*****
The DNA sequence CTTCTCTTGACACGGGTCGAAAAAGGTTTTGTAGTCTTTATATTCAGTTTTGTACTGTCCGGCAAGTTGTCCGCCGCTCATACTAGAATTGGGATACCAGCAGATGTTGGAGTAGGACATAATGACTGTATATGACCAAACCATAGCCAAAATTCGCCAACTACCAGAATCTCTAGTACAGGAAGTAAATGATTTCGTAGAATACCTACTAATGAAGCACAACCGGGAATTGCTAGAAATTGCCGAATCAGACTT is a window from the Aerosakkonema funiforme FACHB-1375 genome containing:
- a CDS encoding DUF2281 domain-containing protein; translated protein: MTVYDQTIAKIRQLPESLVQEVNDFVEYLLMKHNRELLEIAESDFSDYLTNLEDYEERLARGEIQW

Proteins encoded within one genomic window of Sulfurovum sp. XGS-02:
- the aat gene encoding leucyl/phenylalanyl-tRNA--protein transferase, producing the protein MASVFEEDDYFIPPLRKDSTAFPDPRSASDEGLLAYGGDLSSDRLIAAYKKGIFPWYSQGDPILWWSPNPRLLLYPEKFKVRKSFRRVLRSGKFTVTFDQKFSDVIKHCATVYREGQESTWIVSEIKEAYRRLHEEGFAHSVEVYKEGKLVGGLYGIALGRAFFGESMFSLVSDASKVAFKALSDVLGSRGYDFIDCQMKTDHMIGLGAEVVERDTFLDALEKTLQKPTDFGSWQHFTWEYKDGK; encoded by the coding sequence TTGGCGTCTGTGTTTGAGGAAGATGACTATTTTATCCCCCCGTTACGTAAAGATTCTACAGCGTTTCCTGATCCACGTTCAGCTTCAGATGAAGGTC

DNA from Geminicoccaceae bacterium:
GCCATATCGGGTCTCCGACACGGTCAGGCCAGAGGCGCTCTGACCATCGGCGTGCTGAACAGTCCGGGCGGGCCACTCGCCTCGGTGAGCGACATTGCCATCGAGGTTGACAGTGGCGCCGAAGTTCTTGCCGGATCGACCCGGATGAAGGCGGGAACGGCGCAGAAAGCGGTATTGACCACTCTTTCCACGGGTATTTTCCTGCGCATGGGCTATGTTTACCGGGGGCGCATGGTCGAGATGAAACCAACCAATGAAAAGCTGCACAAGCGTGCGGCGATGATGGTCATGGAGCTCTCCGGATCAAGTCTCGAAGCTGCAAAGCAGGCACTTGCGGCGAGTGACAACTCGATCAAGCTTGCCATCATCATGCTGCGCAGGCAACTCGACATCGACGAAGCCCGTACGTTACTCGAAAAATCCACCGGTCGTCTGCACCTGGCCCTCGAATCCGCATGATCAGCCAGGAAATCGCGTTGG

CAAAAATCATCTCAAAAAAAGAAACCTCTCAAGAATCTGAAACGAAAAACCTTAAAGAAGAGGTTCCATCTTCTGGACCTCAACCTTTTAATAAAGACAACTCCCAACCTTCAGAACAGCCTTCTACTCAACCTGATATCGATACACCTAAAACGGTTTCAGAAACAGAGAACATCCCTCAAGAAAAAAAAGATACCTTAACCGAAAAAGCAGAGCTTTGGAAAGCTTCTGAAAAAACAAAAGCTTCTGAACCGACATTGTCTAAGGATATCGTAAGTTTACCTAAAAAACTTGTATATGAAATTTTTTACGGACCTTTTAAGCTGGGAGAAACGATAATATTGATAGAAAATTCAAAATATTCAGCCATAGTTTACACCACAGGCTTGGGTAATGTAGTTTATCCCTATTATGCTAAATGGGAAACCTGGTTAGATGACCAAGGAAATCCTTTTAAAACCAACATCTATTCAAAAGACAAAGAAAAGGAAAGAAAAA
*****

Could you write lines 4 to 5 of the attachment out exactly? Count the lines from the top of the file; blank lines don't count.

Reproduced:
- the aat gene encoding leucyl/phenylalanyl-tRNA--protein transferase, producing the protein MASVFEEDDYFIPPLRKDSTAFPDPRSASDEGLLAYGGDLSSDRLIAAYKKGIFPWYSQGDPILWWSPNPRLLLYPEKFKVRKSFRRVLRSGKFTVTFDQKFSDVIKHCATVYREGQESTWIVSEIKEAYRRLHEEGFAHSVEVYKEGKLVGGLYGIALGRAFFGESMFSLVSDASKVAFKALSDVLGSRGYDFIDCQMKTDHMIGLGAEVVERDTFLDALEKTLQKPTDFGSWQHFTWEYKDGK; encoded by the coding sequence TTGGCGTCTGTGTTTGAGGAAGATGACTATTTTATCCCCCCGTTACGTAAAGATTCTACAGCGTTTCCTGATCCACGTTCAGCTTCAGATGAAGGTC

DNA from Geminicoccaceae bacterium: